(Note that this is about the kernel and 32-bit hardware, I'm not aware of any good cause to start dropping 32-bit applications and libraries.)
There are many good reasons to go 64-bit. Here are a few:
- Support for 32-bit SPARC hardware never existed (Sun dropped it with Solaris 10, before OpenSolaris)
- Most new hardware is 64-bit, new 32-bit systems are very rare
- Even "old" x86 hardware is now 64-bit
- DragonFly BSD went 64-bit
- Solaris 11 dropped 32-bit
- SmartOS is 64-bit only
- Applications - or runtimes such as GO and Java 8 - are starting to only exist in 64-bit versions
- We're maintaining, building, and shipping code that effectively nobody uses, and is therefore effectively untested
- The time_t problem (traditional 32-bit time runs out in 2038)
So, I know I'm retro and all, but it's getting very hard to justify keeping 32-bit support.
Going to a model where we just support 64-bit hardware has other advantages:
- It makes SPARC and x86 equivalent
- We can make userland 64-bit by default
- ...which makes solving the time_t problem easier
- ...and any remaining issues with large files and 64-bit inode numbers go away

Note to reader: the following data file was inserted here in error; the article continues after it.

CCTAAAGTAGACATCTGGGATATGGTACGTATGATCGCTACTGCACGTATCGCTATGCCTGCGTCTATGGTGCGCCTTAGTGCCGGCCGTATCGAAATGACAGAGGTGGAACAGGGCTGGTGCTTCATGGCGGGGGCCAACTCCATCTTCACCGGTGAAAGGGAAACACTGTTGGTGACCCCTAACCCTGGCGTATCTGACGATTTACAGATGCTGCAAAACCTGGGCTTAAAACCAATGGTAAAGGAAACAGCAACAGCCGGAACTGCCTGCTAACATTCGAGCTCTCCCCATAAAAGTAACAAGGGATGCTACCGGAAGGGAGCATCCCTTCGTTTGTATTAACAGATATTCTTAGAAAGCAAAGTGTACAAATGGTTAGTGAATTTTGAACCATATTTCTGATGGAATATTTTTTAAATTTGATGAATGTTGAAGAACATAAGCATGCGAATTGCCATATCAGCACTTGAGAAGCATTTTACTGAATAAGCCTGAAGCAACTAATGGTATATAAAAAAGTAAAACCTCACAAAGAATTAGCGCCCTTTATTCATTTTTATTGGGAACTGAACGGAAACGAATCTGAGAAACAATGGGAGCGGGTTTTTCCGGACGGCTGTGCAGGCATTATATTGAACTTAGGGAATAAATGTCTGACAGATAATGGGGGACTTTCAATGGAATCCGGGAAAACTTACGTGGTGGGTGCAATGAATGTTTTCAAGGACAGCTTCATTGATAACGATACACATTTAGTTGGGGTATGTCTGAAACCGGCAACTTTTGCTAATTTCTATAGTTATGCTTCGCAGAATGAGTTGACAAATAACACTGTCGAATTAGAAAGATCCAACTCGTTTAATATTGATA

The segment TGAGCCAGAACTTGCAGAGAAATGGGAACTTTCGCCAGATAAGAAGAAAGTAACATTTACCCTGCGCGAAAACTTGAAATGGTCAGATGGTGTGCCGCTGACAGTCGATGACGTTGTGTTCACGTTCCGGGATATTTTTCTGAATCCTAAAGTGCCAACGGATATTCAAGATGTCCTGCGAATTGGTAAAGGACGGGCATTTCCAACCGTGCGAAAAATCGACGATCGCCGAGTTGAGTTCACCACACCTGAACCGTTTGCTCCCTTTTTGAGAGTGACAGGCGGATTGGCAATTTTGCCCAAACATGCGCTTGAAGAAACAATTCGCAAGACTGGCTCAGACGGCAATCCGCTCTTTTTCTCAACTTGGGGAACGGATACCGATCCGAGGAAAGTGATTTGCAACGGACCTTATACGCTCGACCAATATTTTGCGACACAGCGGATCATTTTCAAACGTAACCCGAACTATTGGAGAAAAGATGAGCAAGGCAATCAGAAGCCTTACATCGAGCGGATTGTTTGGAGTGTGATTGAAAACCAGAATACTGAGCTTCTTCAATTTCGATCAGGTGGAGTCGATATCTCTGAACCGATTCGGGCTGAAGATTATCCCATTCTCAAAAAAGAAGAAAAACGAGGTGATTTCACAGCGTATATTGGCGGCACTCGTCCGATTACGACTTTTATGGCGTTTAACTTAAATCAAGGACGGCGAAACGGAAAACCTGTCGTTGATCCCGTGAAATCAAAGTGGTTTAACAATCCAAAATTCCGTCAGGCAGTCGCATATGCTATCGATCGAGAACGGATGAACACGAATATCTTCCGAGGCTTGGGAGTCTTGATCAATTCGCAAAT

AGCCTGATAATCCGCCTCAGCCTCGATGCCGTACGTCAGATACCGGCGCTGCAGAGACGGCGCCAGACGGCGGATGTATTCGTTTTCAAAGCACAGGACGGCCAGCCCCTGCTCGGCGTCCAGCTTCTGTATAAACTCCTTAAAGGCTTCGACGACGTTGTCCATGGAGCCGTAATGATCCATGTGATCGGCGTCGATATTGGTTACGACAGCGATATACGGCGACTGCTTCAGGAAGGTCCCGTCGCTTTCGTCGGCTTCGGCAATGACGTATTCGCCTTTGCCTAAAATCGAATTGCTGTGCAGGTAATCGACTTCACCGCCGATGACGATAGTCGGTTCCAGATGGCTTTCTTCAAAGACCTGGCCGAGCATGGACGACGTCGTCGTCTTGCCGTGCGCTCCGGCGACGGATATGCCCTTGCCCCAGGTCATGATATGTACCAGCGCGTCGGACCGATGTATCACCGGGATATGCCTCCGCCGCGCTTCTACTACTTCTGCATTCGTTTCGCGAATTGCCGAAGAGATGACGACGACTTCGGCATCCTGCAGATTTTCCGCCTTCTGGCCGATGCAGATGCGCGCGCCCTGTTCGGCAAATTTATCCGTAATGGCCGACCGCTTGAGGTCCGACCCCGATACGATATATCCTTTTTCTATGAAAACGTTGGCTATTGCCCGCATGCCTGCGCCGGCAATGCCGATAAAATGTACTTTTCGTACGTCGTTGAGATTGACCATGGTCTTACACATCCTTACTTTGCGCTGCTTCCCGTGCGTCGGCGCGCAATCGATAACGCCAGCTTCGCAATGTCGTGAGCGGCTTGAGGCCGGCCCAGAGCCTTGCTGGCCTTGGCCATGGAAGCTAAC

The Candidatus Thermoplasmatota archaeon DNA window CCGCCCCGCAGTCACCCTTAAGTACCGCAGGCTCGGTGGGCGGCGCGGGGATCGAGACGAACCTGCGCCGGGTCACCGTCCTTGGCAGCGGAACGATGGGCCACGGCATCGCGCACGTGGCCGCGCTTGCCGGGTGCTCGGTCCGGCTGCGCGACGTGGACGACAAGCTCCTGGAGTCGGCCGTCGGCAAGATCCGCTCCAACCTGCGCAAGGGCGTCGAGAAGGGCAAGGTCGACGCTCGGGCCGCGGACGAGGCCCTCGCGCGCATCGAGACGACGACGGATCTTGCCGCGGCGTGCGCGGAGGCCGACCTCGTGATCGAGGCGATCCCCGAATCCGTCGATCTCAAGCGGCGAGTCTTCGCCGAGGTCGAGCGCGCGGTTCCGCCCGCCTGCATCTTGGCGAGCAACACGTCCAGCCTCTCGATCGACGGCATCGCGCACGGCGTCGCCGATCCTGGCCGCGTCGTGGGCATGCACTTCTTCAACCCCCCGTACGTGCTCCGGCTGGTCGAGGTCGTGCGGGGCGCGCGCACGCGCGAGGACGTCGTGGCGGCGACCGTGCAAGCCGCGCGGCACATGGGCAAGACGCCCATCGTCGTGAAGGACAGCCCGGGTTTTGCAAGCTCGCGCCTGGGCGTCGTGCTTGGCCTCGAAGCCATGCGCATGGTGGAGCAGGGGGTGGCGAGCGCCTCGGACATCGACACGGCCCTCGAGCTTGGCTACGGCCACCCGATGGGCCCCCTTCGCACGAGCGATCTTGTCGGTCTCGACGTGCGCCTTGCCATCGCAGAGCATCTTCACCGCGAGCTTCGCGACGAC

- We can avoid isaexec
- At least on x86, 64-bit applications perform better
- Eliminating 32-bit drivers and kernel makes packages and install images smaller
Are there any arguments for keeping 32-bit hardware support?
- It's a possible differentiator - a feature we have that others don't. On the other hand, if the potential additional user base is zero then it makes no difference
- There is still some existence of 32-bit hardware (mainly in embedded contexts)
My own plan for Tribblix was that once I had got to releasing version 1 then version 2 would drop 32-bit hardware support. (I don't need illumos to drop it, I can remove the support as I postprocess the illumos build and create packages.) As time goes on, I'm starting to wonder whether to drop 32-bit earlier.